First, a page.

Being the poor college student and marketer that I am, I love loyalty programs. For any company that I visit on a regular basis, I most likely have some type of loyalty card for them. In terms of just coffee shops I’m signed up for three! My birthday is this month so I am very much looking forward to getting free stuff from all of my loyalty programs. Beginning first on September 30th from Noodles and Company, and October 1st and 12:01 from Drake, I started receiving my birthday offers. Unfortunately, my birthday is not until the 13th. These companies were sending me things nearly two weeks before they should have been. This lack of attention to detail is due to laziness.
These companies have all of their loyalty members in a database and they probably just hit a button on the first of each month to send a birthday promotion to everyone who has a birthday that month. All they would have to do to be more accurate and therefore more credible to the people whose birthday is not on the first of the month is some database management. Even sending a birthday promotion at the beginning of each week would be better than just the first of the month – a task perfect for an intern. It’s disappointing that companies can’t be more detail oriented in an effort to improve and retain their relationship with their most loyal customers.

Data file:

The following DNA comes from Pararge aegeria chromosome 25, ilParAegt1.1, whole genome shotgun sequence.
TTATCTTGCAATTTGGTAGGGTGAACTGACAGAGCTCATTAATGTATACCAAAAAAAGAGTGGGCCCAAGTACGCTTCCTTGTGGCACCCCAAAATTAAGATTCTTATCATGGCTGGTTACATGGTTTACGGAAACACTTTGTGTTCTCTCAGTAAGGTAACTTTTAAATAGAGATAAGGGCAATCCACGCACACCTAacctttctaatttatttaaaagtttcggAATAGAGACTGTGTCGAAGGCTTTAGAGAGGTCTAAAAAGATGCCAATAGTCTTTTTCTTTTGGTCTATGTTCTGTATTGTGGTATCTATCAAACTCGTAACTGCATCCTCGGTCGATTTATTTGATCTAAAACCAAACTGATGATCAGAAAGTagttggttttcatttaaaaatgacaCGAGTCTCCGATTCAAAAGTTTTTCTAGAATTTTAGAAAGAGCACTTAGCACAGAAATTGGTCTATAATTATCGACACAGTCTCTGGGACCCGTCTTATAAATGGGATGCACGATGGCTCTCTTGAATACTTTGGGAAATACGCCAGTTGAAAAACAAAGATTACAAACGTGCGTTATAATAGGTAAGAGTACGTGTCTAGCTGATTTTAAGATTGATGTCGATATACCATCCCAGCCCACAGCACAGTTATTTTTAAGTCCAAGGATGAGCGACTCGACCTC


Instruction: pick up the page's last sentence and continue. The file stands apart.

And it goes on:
Unlike the companies that have been sending me my birthday promotions, when used correctly, these programs can be very adept at building long-term customer loyalty. For instance, even though the program is not very advantageous for the consumer, (buy 12 drinks, get one free) The Starbucks program is one of the best in my mind. All a consumer has to do to join is register a gift card. With this registration they get a free drink on their birthday, free black coffee when they stay in the store, random emails with promotions, and a free drink for every 12 they purchase. When a consumer purchases a certain amount of drinks in a year, Starbucks sends them a personalized Gold Card. This card comes with extra perks in addition to the ones listed above. As a consumer, the Gold Card is a really cool thing to have it’s shiny, has your name on it, and is a status symbol so that everyone knows you drink a lot of STARBUCKS coffee. From a marketing perspective, the Gold Card is a gold mine for Starbucks. Members load money onto their card which they then use to purchase Starbucks products, so Starbucks knows everything about their best customer’s buying habits – what they buy, how often they buy it, even the time of day of purchases. They can use this information to create custom direct marketing offers for specific types of consumers.
Have you ever experienced a well-intended but poorly executed promotion?